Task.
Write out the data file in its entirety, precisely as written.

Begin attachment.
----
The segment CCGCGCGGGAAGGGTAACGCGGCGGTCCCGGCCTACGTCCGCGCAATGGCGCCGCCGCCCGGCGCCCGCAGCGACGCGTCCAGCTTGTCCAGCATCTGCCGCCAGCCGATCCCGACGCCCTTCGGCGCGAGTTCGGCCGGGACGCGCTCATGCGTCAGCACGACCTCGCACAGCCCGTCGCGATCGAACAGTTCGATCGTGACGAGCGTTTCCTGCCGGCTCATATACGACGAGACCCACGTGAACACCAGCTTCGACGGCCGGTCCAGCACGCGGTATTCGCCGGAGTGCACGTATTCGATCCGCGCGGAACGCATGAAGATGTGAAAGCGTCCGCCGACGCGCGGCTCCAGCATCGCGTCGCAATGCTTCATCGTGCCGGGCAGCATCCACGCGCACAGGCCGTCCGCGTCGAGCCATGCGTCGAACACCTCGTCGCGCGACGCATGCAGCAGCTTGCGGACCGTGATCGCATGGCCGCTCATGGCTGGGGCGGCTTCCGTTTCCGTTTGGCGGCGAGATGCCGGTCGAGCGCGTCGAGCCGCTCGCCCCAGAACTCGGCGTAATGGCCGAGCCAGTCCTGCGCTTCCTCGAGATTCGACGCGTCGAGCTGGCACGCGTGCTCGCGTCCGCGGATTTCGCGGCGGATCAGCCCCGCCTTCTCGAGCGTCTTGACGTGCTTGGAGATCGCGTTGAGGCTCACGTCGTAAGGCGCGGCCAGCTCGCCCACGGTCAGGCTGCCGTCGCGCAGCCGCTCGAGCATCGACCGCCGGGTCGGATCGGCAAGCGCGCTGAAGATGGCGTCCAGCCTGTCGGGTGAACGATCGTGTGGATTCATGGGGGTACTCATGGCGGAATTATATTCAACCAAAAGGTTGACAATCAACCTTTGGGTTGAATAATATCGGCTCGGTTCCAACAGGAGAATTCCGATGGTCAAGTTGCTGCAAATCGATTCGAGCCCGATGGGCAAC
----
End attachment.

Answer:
The segment CCGCGCGGGAAGGGTAACGCGGCGGTCCCGGCCTACGTCCGCGCAATGGCGCCGCCGCCCGGCGCCCGCAGCGACGCGTCCAGCTTGTCCAGCATCTGCCGCCAGCCGATCCCGACGCCCTTCGGCGCGAGTTCGGCCGGGACGCGCTCATGCGTCAGCACGACCTCGCACAGCCCGTCGCGATCGAACAGTTCGATCGTGACGAGCGTTTCCTGCCGGCTCATATACGACGAGACCCACGTGAACACCAGCTTCGACGGCCGGTCCAGCACGCGGTATTCGCCGGAGTGCACGTATTCGATCCGCGCGGAACGCATGAAGATGTGAAAGCGTCCGCCGACGCGCGGCTCCAGCATCGCGTCGCAATGCTTCATCGTGCCGGGCAGCATCCACGCGCACAGGCCGTCCGCGTCGAGCCATGCGTCGAACACCTCGTCGCGCGACGCATGCAGCAGCTTGCGGACCGTGATCGCATGGCCGCTCATGGCTGGGGCGGCTTCCGTTTCCGTTTGGCGGCGAGATGCCGGTCGAGCGCGTCGAGCCGCTCGCCCCAGAACTCGGCGTAATGGCCGAGCCAGTCCTGCGCTTCCTCGAGATTCGACGCGTCGAGCTGGCACGCGTGCTCGCGTCCGCGGATTTCGCGGCGGATCAGCCCCGCCTTCTCGAGCGTCTTGACGTGCTTGGAGATCGCGTTGAGGCTCACGTCGTAAGGCGCGGCCAGCTCGCCCACGGTCAGGCTGCCGTCGCGCAGCCGCTCGAGCATCGACCGCCGGGTCGGATCGGCAAGCGCGCTGAAGATGGCGTCCAGCCTGTCGGGTGAACGATCGTGTGGATTCATGGGGGTACTCATGGCGGAATTATATTCAACCAAAAGGTTGACAATCAACCTTTGGGTTGAATAATATCGGCTCGGTTCCAACAGGAGAATTCCGATGGTCAAGTTGCTGCAAATCGATTCGAGCCCGATGGGCAAC